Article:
In order to be eligible for the Housing Choice Voucher (HCV) program, an applicant must meet certain requirements, including but limited to those listed below. These criteria are evaluated at the time of the application.
- Citizen and/or Eligible Non-Citizen: One member of the household must be a citizen or eligible non-citizen.
- Income Requirements: The applicant/household must have an annual income that does not exceed applicable income limits (listed below).
- Previous Outstanding Debt to a PHA: The applicant/household must not owe uncollected rent or miscellaneous charges for any program administered by the OHA or any other federal or state housing assistance program.
- Past Evictions: The applicant/household must not have been evicted from and OHA Public Housing unit within the past: Three (3) years, if eviction was for criminal activity or Two (2) years, if eviction was for nonpayment of rent and/or other noncriminal lease violations.
- Background Check: Applicants will be denied if they have ever been convicted of the manufacture of methamphetamine on the premises of any federally-assisted housing project, are subject to a lifetime sex offender registry requirement or currently banned/barred from OHA property. Other criminal records during the past five years are reviewed based on time frame and type of convictions to determine eligibility.
Chapter 3 of the Administrative Plan details Eligibility Requirements. Please click on the Administrative Plan link to review the chapter in detail.
**Updated May 2023
|# Persons in Family||HCV|
Definitions of Terms
Cohead is an individual in the household who is equally responsible with the head of household for ensuring that the family fulfills all of its responsibilities under the program, but who is not a spouse. A family can have only one cohead.
Dependent is a family member who is under 18 years of age, or a person of any age who is a person with a disability, or a full-time student, except that the following persons can never be dependents: the head of household, spouse, cohead, foster children/adults and live-in aides.
Disabled Family is one in which the head, spouse, or cohead is a person with disabilities. Identifying disabled families is important because these families qualify for special deductions from income as described in Chapter 6.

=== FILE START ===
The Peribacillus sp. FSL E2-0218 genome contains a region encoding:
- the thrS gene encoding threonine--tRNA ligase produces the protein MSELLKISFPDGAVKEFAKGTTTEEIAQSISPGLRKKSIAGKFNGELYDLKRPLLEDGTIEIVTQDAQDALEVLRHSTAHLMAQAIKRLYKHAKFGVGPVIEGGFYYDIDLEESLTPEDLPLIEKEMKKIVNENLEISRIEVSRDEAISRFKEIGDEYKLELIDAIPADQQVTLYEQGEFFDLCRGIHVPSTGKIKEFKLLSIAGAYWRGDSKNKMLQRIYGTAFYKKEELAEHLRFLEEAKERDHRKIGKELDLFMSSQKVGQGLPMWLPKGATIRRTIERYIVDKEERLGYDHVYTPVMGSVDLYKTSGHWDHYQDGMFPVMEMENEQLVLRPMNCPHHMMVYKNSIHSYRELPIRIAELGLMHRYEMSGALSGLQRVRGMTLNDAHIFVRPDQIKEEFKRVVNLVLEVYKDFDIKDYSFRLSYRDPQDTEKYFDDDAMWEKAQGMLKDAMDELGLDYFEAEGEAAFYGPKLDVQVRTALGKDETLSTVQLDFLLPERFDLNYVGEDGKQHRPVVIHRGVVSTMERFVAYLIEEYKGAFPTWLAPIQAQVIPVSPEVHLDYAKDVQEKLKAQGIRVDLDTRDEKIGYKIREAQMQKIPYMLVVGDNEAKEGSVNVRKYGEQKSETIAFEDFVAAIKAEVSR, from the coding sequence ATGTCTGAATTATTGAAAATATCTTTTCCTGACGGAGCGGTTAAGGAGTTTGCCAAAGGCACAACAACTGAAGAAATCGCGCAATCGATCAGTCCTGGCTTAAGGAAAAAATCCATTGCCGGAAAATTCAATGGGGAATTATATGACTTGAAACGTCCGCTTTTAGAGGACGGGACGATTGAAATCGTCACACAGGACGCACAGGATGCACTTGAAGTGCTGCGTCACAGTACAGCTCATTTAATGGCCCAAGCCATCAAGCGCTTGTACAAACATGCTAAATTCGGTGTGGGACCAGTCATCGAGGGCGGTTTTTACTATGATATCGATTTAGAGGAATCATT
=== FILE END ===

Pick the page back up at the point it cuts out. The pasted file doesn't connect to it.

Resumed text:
Elderly Person is a person who is at least 62 years of age.
Family is defined by HUD as a single person or a group of persons, a family with a child or children, two or more elderly or disabled persons living together, and one or more elderly or disabled persons, with one or more live-in aides. The OHA has the discretion to determine if any other group of persons qualifies as a family.
Head of household means the adult member of the family who is considered the head for purposes of determining income eligibility and rent. The head of household is responsible for ensuring that the family fulfills all of its responsibilities under the program, alone, or in conjunction with a cohead or spouse.
Household is a broader term that includes additional people who, with the OHA’s permission, live in an assisted unit, such as live-in aides, foster children, and foster adults.
Income Limits determine the eligibility of applicants for HUD’s assisted housing programs, including the housing choice voucher program. The income limits are published annually and are based on HUD estimates of median family income in a particular area or county, with adjustments for family size.
Near-Elderly Person is a person who is at least 50 years of age but below the age of 62.
Persons with Disabilities under the HCV program, special rules apply to persons with disabilities and to any family whose head, spouse, or cohead is a person with disabilities. The technical definitions of individual with handicaps and persons with disabilities are provided in Exhibit 3-1. These definitions are used for a number of purposes including ensuring that persons with disabilities are not discriminated against based upon disability.
Spouse means the marriage partner of the head of household.
Types of Low-Income Families
- Low-income family. A family whose annual income does not exceed 80 percent of the median income for the area, adjusted for family size.
- Very low-income family. A family whose annual income does not exceed 50 percent of the median income for the area, adjusted for family size.
- Extremely low-income family. A family whose annual income does not exceed30 percent of the median income for the area, adjusted for family size.
HUD may establish income ceilings higher or lower than 30, 50, or 80 percent of the median income for an area if HUD finds that such variations are necessary because of unusually high or low family incomes.